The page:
Bethesda, MD

I found it interesting that no mention was made of The Saratov Approach which swept the Utah film festival with 8 awards, has reportedly broken all previous box-office records for Mormon-themed movies and DVD sales, and has been well-received by traditional audiences around the country and is now on a global premier schedule in major cities in Europe and Asia. The success of The Saratov Approach stemmed from its close adherence to historical fact, a compelling tale with a happy AND true ending and the Director's ability to weave a compelling story that tugged at the audiences' heartstrings. As one person said after leaving the movies, for two hours, everyone in that theater felt like they were the parents of a Mormon missionary. I think the film's performance is proof that the demand will be there if it is well done from both a story and a cinematographic perspective.

Cedar Hills, UT

Also, The Other Side of. Heaven, which was made by a major motion picture studio, Disney. It did fairly well and was well done.
It can be hard to define what is a Mormon Movie exactly? Is Napolean Dynamite? It starred and was written and directed by Mormons, although the characters had no known religion expressed.
Saratov was good. Also 17 miracles and Ephraim's Rescue. And Saints and Soldiers.
I would like to see a quality made version of the Book of Mormon, not the cheesy one made years ago.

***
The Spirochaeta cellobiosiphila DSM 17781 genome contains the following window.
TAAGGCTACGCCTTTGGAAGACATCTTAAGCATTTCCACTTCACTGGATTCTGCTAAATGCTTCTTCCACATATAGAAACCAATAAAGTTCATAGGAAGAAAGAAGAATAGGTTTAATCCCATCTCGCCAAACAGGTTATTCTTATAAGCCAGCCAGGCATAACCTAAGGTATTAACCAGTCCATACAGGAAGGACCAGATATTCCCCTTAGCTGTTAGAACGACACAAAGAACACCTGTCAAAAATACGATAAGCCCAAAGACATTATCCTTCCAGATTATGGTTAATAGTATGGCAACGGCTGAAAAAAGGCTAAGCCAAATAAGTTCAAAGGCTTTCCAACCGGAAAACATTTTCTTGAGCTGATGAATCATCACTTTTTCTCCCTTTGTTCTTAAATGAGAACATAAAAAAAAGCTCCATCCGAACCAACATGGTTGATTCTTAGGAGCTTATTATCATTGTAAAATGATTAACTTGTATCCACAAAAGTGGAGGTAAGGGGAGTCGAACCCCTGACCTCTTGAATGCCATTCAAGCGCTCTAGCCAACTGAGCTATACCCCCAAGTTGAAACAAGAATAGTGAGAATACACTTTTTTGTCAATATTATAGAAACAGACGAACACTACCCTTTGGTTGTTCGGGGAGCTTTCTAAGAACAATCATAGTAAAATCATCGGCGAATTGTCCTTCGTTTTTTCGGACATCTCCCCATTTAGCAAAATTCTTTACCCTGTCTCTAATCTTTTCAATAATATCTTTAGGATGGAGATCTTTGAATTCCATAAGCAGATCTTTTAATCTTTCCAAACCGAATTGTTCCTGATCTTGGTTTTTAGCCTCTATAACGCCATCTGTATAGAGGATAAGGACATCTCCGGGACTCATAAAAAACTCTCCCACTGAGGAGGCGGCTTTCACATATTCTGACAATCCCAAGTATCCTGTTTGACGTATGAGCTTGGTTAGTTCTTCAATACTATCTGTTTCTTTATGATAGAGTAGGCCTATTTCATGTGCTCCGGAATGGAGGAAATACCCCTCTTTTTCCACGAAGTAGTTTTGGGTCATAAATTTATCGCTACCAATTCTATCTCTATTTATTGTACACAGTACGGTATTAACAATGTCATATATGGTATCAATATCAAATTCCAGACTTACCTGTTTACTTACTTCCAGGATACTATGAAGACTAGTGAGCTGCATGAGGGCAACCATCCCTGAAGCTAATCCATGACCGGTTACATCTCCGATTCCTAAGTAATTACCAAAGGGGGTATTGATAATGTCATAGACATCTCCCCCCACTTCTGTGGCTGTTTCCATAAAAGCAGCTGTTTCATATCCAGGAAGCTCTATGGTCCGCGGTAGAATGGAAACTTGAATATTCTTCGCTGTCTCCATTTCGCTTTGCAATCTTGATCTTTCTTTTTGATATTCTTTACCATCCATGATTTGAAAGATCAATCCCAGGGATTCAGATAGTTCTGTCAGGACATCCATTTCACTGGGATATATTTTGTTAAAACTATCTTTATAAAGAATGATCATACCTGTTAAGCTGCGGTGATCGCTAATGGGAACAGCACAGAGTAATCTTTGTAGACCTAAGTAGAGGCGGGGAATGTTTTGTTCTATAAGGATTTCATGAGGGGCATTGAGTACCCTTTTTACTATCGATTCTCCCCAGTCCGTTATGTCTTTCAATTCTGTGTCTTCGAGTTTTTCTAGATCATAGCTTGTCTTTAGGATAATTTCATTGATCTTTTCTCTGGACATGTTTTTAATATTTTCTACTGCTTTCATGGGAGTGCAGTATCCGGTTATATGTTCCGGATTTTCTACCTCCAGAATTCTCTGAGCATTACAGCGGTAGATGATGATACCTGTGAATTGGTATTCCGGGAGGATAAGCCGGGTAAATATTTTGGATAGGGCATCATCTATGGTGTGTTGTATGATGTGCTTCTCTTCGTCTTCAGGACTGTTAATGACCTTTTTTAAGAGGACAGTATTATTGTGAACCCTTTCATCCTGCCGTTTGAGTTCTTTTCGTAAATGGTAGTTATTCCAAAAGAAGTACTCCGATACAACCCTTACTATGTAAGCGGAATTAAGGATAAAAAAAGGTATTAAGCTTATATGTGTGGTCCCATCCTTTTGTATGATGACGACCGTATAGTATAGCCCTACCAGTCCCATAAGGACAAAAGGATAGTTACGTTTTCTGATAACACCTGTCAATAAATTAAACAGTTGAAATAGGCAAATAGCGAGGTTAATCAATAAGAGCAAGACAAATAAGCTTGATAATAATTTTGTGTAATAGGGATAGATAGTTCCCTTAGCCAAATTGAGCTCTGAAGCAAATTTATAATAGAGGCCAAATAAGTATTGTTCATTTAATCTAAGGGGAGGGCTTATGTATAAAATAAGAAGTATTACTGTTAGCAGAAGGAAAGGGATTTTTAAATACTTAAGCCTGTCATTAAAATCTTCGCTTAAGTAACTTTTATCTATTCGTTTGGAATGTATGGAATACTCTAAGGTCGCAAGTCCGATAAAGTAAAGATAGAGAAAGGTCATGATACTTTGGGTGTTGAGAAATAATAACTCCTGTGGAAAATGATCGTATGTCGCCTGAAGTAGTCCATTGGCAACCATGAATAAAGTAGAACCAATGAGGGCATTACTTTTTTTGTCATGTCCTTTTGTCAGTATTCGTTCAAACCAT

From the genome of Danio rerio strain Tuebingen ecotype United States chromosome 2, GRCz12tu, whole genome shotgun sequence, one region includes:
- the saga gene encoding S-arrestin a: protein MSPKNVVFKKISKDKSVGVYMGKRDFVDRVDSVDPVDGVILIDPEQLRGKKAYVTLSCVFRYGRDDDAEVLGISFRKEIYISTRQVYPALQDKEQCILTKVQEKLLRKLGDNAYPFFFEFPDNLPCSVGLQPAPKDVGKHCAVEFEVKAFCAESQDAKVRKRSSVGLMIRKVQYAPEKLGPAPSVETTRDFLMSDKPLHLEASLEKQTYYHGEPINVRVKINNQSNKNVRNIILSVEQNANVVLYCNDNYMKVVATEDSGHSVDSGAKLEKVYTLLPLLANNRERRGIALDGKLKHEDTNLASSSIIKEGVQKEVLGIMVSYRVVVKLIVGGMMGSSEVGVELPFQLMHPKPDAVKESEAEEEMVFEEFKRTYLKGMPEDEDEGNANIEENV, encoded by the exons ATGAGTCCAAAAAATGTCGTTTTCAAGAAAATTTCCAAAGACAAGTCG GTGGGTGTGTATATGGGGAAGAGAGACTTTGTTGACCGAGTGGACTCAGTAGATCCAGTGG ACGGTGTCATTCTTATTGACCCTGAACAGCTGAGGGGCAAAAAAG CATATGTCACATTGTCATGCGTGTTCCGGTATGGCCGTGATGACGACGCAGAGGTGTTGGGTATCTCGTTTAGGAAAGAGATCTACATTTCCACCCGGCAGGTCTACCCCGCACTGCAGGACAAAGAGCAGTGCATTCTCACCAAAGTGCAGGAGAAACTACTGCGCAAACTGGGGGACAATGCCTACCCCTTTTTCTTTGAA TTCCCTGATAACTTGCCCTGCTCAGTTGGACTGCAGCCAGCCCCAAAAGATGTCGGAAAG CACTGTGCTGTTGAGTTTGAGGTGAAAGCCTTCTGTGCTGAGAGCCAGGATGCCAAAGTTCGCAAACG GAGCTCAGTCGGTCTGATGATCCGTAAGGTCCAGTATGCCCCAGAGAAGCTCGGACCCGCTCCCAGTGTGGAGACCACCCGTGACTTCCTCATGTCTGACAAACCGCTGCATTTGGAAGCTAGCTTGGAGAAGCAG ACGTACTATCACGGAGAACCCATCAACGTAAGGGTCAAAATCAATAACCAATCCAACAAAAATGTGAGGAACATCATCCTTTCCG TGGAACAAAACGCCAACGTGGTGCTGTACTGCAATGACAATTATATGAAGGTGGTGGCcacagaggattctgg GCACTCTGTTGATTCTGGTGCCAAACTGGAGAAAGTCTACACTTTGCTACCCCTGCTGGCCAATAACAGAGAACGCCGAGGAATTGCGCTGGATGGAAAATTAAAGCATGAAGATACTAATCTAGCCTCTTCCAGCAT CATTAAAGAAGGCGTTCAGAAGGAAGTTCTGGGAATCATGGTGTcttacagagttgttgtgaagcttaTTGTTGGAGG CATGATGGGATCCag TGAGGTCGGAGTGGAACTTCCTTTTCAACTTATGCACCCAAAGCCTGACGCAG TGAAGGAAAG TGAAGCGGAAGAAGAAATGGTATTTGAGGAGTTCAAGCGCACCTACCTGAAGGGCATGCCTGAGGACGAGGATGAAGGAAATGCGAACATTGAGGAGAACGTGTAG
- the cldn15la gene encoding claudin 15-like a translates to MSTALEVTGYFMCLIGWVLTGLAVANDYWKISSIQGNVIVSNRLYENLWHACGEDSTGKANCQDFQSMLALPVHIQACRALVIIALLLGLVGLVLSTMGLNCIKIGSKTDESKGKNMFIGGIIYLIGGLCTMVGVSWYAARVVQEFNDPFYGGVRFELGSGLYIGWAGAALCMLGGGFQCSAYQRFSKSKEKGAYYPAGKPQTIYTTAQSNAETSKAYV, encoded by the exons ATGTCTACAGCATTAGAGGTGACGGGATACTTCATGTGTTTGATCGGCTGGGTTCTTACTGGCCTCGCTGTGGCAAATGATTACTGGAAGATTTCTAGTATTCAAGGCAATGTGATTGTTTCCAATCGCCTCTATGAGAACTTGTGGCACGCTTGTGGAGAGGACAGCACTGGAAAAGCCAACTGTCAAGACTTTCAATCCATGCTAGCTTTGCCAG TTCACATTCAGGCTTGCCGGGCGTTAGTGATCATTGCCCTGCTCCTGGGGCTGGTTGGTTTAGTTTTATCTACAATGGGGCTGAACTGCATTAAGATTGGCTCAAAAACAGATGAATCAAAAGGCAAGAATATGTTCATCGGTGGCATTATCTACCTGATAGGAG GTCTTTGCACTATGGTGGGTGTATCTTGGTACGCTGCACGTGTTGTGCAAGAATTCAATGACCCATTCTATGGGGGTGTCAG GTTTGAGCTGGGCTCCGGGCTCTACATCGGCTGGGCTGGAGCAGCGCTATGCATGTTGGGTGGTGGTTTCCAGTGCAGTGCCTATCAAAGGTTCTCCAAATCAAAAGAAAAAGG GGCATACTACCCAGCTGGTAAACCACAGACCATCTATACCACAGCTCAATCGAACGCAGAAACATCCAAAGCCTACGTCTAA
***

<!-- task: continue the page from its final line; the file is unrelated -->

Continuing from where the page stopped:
The reason we don't usually see high quality is that it can cost a lot, and the thought is the market is too small to recoup the investment.

The films could appeal to a mass market if not just inside Mormonisms that others don't understand, like the jokes in many of the movies like the Singles Ward. Most non-Mormons just don't get it. Have a good story told with well developed characters.

A well made movie of many Book of Mormon stories could be well received if done right. The ideals of Captain Moroni are very similar to American ideals of freedom.

Orem, UT

I see LOTS of movies.

Good movies have great scripts, strong/confident directors, and solid/capable actors. If you miss one of these, a movie is generally no good. Most LDS movies lack AT LEAST one of these. Sometimes one category can be missing and you still have a relatively popular movie. I think "Singles Ward" is in this category. This was in no way a perfect film, but the jokes were relatable to the audience and we all laughed and had fun--its uniqueness was its main selling point.